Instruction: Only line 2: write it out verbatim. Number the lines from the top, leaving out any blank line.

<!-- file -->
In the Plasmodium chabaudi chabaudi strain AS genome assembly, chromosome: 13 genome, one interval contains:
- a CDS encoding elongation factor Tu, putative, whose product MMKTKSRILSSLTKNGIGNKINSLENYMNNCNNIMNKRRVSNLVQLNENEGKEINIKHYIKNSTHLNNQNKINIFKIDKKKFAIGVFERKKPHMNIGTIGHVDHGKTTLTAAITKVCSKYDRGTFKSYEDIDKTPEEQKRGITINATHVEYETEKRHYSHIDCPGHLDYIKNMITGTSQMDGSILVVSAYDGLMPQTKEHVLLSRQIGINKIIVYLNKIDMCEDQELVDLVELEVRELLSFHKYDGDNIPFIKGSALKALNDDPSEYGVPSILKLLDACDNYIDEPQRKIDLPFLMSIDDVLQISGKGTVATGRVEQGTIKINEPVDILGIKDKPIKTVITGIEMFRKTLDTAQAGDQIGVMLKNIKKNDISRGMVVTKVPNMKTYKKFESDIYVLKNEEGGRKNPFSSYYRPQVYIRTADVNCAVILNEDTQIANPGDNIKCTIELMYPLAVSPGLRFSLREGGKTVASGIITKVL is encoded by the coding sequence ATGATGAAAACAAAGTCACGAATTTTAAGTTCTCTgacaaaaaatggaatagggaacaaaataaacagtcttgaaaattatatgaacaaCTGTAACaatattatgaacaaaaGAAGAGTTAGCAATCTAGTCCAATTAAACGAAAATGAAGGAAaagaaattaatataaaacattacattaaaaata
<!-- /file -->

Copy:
- a CDS encoding elongation factor Tu, putative, whose product MMKTKSRILSSLTKNGIGNKINSLENYMNNCNNIMNKRRVSNLVQLNENEGKEINIKHYIKNSTHLNNQNKINIFKIDKKKFAIGVFERKKPHMNIGTIGHVDHGKTTLTAAITKVCSKYDRGTFKSYEDIDKTPEEQKRGITINATHVEYETEKRHYSHIDCPGHLDYIKNMITGTSQMDGSILVVSAYDGLMPQTKEHVLLSRQIGINKIIVYLNKIDMCEDQELVDLVELEVRELLSFHKYDGDNIPFIKGSALKALNDDPSEYGVPSILKLLDACDNYIDEPQRKIDLPFLMSIDDVLQISGKGTVATGRVEQGTIKINEPVDILGIKDKPIKTVITGIEMFRKTLDTAQAGDQIGVMLKNIKKNDISRGMVVTKVPNMKTYKKFESDIYVLKNEEGGRKNPFSSYYRPQVYIRTADVNCAVILNEDTQIANPGDNIKCTIELMYPLAVSPGLRFSLREGGKTVASGIITKVL is encoded by the coding sequence ATGATGAAAACAAAGTCACGAATTTTAAGTTCTCTgacaaaaaatggaatagggaacaaaataaacagtcttgaaaattatatgaacaaCTGTAACaatattatgaacaaaaGAAGAGTTAGCAATCTAGTCCAATTAAACGAAAATGAAGGAAaagaaattaatataaaacattacattaaaaata